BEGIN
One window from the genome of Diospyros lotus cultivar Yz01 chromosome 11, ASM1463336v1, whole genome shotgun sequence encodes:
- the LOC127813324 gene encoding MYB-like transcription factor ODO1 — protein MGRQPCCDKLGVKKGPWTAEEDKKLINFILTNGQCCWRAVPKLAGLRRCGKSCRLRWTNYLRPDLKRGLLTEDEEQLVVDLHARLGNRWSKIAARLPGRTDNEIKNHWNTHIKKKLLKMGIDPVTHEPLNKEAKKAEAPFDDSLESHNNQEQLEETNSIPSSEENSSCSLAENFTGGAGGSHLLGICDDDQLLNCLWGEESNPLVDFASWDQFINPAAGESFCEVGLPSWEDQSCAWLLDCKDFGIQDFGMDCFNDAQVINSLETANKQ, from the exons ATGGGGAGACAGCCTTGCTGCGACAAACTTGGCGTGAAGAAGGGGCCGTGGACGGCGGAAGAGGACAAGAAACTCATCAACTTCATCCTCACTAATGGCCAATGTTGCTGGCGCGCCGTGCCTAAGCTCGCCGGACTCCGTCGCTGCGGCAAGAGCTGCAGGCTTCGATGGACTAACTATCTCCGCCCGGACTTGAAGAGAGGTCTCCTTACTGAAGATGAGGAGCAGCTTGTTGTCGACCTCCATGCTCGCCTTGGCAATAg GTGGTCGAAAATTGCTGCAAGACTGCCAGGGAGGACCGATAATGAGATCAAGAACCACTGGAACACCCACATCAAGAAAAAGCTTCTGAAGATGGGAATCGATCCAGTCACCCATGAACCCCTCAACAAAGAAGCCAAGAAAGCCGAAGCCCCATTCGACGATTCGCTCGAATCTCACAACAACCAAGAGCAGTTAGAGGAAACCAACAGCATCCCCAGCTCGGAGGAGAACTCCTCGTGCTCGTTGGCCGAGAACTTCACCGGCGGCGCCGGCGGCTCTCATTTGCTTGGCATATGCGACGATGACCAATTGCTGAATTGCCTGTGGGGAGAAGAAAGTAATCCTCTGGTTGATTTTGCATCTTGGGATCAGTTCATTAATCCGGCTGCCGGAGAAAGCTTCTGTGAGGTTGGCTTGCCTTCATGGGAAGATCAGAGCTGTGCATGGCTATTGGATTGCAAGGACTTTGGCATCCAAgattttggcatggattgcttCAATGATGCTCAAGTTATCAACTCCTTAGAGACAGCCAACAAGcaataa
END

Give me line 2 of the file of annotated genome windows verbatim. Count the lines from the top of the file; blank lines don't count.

- the LOC127813324 gene encoding MYB-like transcription factor ODO1 — protein MGRQPCCDKLGVKKGPWTAEEDKKLINFILTNGQCCWRAVPKLAGLRRCGKSCRLRWTNYLRPDLKRGLLTEDEEQLVVDLHARLGNRWSKIAARLPGRTDNEIKNHWNTHIKKKLLKMGIDPVTHEPLNKEAKKAEAPFDDSLESHNNQEQLEETNSIPSSEENSSCSLAENFTGGAGGSHLLGICDDDQLLNCLWGEESNPLVDFASWDQFINPAAGESFCEVGLPSWEDQSCAWLLDCKDFGIQDFGMDCFNDAQVINSLETANKQ, from the exons ATGGGGAGACAGCCTTGCTGCGACAAACTTGGCGTGAAGAAGGGGCCGTGGACGGCGGAAGAGGACAAGAAACTCATCAACTTCATCCTCACTAATGGCCAATGTTGCTGGCGCGCCGTGCCTAAGCTCGCCGGACTCCGTCGCTGCGGCAAGAGCTGCAGGCTTCGATGGACTAACTATCTCCGCCCGGACTTGAAGAGAGGTCTCCTTACTGAAGATGAGGAGCAGCTTGTTGTCGACCTCCATGCTCGCCTTGGCAATAg GTGGTCGAAAATTGCTGCAAGACTGCCAGGGAGGACCGATAATGAGATCAAGAACCACTGGAACACCCACATCAAGAAAAAGCTTCTGAAGATGGGAATCGATCCAGTCACCCATGAACCCCTCAACAAAGAAGCCAAGAAAGCCGAAGCCCCATTCGACGATTCGCTCGAATCTCACAACAACCAAGAGCAGTTAGAGGAAACCAACAGCATCCCCAGCTCGGAGGAGAACTCCTCGTGCTCGTTGGCCGAGAACTTCACCGGCGGCGCCGGCGGCTCTCATTTGCTTGGCATATGCGACGATGACCAATTGCTGAATTGCCTGTGGGGAGAAGAAAGTAATCCTCTGGTTGATTTTGCATCTTGGGATCAGTTCATTAATCCGGCTGCCGGAGAAAGCTTCTGTGAGGTTGGCTTGCCTTCATGGGAAGATCAGAGCTGTGCATGGCTATTGGATTGCAAGGACTTTGGCATCCAAgattttggcatggattgcttCAATGATGCTCAAGTTATCAACTCCTTAGAGACAGCCAACAAGcaataa